The NPS Junior Ranger program has rubbed off on Gus. Even when he isn’t wearing his ranger badges or the park ranger uniform he picked up at Mesa Verde National Park, Gus picks up trash just about everywhere he goes. “It’s just my job,” he explains with a smile.
Gus has commissioned his mom to carry around a trash bag at all times—that way, whenever he sees litter around his neighborhood or at a public park, Gus can pick it up on the spot. Gus might be little, but he isn’t afraid to remind bigger people to pick up their trash, too.
Giving to Kids in Need
Lillie Sheppard, 9, Denver
Nine-year-old Lillie Sheppard gained some local notoriety earlier this year when she was featured on Fox31 after working with the Denver-based nonprofit KidsGiving365 to raise $19,000 in just two weeks—enough cash to pay off lunch debt for 3,264 students in Denver Public Schools.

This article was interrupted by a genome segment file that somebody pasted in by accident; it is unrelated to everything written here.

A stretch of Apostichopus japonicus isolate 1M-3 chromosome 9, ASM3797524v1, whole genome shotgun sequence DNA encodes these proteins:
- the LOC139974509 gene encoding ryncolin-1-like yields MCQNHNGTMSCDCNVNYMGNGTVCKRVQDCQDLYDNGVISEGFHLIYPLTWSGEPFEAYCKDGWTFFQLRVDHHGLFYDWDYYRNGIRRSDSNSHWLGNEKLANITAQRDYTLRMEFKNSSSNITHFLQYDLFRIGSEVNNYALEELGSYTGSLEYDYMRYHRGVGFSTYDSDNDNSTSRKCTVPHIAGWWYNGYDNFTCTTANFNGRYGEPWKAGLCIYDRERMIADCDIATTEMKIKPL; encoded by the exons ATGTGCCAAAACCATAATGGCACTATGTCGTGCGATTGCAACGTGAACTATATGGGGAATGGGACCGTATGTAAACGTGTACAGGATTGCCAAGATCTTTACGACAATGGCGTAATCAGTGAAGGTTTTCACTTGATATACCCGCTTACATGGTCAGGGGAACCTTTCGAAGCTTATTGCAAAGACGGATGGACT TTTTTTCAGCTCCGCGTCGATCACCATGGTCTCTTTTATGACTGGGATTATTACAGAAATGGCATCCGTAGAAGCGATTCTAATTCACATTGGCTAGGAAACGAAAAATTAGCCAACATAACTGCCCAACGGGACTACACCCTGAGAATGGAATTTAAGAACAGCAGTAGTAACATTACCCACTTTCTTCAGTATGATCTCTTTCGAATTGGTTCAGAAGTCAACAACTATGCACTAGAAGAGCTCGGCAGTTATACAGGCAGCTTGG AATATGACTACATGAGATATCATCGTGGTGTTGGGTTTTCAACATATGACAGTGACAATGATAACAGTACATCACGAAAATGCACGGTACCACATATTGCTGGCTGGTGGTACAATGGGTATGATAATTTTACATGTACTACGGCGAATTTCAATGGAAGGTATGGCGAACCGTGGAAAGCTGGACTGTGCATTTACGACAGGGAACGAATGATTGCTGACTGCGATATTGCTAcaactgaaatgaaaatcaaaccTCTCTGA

Thanks to Lillie and all of the children who participated in the KidsGiving365 lunch debt initiative, every DPS student can expect a hot meal from now on, regardless of their ability to pay. Lillie’s profound involvement with the project earned her one of KidsGiving365’s 2017 Junior Philanthropist awards.
By then, she’d already been volunteering with the organization for three years, since she signed up to give Christmas presents to families in need through KidsGiving365’s annual “Santa’s Elves” program. Lillie was surprised to learn that not all families can afford to give their children gifts. Even though she’d always had plenty of holiday joy, Lillie could really sympathize with the children she served.